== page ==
The FTC itself has also been criticized for the perception that it’s overly lax in enforcing the law—advocacy groups have argued that even massive penalties, like the 2019 YouTube fine, don’t go far enough to deter companies from violating COPPA. The Electronic Privacy Information Center, for example, has said “the FTC has not adequately enforced COPPA in recent years, failing to act on complaints in a timely way.” The agency has also been broadly criticized as being under-resourced.
While press releases might trumpet the size of fines, those penalties are still only a traffic ticket for some major companies. YouTube’s $170 million fine, for example, amounted to just a tiny fraction of the company’s 2019 revenue of $15 billion, which in turn was only about 10 percent of overall Google revenue.
“We think there should be stronger enforcement of COPPA,” Ariel Fox Johnson, senior counsel for policy and privacy at Common Sense Media, said. She said the “actual knowledge” standard could be lowered to “constructive knowledge.” Under that standard, website operators wouldn’t have to be directly informed that kids are on their service—the FTC would have to prove only that, had companies done their due diligence, they would have known they were collecting data on children.
Where will COPPA go next?
As countries like the United Kingdom pass their own youth privacy laws, officials have taken a closer look at COPPA. Last year, the FTC announced that it was seeking comment on potential changes to its COPPA enforcement practices. “In light of rapid technological changes that impact the online children’s marketplace, we must ensure COPPA remains effective,” FTC chairman Joe Simons said in a July statement. The review has raised concerns that the agency will cave to pressure from the tech industry to weaken the law.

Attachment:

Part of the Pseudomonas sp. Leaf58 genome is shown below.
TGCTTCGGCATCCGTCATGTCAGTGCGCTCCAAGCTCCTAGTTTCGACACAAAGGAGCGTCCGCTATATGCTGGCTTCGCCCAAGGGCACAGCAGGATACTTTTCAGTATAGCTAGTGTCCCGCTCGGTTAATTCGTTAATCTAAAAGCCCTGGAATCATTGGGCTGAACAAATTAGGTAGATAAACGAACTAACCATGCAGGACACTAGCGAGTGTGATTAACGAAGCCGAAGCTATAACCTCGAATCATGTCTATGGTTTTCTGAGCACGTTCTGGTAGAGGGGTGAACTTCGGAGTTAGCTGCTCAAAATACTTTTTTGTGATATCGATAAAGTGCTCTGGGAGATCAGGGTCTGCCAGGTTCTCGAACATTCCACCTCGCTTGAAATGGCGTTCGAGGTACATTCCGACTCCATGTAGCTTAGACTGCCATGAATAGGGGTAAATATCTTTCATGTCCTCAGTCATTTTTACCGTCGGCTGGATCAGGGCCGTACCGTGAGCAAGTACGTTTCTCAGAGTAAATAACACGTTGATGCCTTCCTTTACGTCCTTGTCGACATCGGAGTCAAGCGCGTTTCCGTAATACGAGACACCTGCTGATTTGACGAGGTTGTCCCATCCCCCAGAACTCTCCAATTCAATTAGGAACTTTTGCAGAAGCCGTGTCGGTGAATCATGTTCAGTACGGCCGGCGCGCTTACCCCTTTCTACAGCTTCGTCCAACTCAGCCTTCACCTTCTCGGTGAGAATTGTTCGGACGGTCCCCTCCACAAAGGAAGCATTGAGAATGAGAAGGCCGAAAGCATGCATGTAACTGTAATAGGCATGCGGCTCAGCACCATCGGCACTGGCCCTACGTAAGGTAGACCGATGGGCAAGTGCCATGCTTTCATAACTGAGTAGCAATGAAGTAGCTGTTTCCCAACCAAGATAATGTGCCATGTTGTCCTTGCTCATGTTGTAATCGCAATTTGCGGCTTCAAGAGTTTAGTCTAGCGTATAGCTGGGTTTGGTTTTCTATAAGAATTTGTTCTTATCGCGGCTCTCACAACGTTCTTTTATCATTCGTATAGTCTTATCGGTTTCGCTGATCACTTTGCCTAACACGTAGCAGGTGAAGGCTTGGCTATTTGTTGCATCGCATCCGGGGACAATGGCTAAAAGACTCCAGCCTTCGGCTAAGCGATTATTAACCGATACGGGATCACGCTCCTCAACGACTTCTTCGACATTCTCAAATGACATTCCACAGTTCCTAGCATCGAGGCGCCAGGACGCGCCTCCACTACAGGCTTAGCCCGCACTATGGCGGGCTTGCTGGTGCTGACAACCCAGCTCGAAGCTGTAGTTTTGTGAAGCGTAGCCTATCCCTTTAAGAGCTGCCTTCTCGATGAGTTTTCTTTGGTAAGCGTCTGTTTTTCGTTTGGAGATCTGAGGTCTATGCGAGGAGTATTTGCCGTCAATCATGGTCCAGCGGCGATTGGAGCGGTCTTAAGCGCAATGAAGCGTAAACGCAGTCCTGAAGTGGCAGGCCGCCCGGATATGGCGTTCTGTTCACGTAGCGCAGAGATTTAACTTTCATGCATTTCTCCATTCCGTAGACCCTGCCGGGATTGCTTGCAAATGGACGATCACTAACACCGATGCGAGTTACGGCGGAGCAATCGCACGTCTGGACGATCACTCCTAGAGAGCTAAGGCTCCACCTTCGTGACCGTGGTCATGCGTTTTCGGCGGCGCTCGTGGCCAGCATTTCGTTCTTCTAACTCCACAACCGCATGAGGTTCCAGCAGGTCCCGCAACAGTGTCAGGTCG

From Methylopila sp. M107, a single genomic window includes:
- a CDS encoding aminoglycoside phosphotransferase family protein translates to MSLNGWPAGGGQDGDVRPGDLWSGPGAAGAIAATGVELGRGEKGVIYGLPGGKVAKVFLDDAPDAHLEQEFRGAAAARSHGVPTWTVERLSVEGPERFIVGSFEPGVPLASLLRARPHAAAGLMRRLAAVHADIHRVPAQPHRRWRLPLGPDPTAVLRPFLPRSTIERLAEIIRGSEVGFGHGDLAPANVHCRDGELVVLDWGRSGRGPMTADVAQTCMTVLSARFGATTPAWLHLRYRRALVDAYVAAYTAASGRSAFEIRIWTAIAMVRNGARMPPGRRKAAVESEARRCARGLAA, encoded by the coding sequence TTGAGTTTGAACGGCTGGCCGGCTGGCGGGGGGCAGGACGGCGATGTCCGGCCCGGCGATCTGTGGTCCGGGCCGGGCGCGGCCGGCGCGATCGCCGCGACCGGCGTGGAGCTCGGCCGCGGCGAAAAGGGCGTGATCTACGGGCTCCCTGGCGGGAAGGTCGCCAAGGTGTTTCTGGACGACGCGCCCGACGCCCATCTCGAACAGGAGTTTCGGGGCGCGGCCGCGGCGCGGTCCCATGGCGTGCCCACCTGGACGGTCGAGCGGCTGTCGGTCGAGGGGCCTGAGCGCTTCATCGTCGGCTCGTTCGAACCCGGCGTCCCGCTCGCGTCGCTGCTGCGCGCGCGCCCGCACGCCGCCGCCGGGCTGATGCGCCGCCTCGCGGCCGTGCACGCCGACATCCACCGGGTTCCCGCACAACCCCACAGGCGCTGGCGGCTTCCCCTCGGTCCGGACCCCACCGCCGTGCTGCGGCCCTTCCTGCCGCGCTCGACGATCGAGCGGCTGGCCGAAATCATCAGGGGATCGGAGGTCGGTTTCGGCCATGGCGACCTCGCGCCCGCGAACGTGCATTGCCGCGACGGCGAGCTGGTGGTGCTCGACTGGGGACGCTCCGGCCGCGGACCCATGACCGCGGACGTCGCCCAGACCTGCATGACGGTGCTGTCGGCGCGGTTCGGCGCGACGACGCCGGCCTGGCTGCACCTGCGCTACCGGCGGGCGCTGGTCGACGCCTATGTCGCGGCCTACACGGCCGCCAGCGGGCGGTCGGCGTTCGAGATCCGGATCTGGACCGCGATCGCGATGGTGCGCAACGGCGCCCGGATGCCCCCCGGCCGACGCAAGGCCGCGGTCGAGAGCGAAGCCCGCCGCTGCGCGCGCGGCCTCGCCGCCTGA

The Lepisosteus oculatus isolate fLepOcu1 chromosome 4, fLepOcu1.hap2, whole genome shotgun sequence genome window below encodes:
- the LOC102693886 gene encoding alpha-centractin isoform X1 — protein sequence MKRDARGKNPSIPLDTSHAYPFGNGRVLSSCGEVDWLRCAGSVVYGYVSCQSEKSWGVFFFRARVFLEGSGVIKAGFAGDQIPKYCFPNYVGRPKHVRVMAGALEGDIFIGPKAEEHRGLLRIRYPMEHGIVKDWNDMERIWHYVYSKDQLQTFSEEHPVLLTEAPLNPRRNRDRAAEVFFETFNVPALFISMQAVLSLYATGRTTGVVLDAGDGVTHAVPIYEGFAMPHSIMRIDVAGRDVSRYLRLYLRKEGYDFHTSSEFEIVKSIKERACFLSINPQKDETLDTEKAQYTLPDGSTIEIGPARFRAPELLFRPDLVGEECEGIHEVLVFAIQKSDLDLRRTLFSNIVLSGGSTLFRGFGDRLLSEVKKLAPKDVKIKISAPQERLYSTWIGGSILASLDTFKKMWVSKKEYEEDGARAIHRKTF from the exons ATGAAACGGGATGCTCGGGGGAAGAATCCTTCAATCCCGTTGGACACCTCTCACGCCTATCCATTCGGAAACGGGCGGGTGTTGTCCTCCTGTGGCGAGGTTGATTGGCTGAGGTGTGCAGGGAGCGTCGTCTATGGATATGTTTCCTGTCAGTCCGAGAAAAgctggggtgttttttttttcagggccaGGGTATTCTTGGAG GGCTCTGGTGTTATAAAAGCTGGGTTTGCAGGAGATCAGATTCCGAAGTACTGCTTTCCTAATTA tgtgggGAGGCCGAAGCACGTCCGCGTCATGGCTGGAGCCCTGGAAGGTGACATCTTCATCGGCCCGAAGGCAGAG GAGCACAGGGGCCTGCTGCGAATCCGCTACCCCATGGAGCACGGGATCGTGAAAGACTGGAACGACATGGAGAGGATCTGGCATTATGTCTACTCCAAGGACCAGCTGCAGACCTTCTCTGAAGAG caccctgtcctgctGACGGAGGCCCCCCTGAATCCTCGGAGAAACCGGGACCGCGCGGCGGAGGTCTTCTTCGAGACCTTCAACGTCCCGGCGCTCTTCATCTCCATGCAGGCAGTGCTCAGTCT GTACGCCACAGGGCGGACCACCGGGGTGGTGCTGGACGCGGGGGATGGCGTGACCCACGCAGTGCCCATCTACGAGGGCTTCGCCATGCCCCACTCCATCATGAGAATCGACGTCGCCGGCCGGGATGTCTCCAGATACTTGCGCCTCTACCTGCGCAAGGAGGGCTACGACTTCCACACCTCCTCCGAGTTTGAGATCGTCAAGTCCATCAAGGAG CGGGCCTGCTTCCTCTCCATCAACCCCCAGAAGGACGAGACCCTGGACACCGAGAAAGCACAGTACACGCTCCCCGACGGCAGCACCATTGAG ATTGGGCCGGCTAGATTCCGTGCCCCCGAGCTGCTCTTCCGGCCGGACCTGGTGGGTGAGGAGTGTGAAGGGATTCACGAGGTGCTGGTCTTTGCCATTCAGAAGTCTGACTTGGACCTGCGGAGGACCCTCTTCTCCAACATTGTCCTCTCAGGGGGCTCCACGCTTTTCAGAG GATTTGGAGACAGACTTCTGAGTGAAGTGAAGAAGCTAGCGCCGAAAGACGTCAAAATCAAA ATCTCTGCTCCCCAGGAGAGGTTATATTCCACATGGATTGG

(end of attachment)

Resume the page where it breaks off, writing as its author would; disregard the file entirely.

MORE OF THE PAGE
Congress has also considered changes. A bill from Rep. Kathy Castor (D-FL) would create new protections for teenagers between the ages of 13 and 17 and expand COPPA to explicitly include protections for data like biometric, health, and educational information. The bill would also give the FTC power to pursue higher financial penalties.
A different plan, introduced last year by Sen. Edward J. Markey (D-MA) and Sen. Josh Hawley (R-MO), would create what they’ve pitched as a “COPPA 2.0”—an update to the law that would expand the ages covered by the law, requiring services to get user consent before tracking teens between 13 and 15 years old. Under the bill, the FTC would also create a division dedicated to examining youth privacy issues.
“Right now you turn 13, and you’re treated like a 35-year-old online,” Johnson said. The bill would also set a blanket ban on targeted advertising toward children under 13.
“If we can agree on anything,” Markey said in a statement announcing his and Hawley’s legislation at the time, “it should be that children deserve strong and effective protections online.”
This article was originally published on The Markup and was republished under the Creative Commons Attribution-NonCommercial-NoDerivatives license. Do you have a question for Ask The Markup? Email us at [email protected]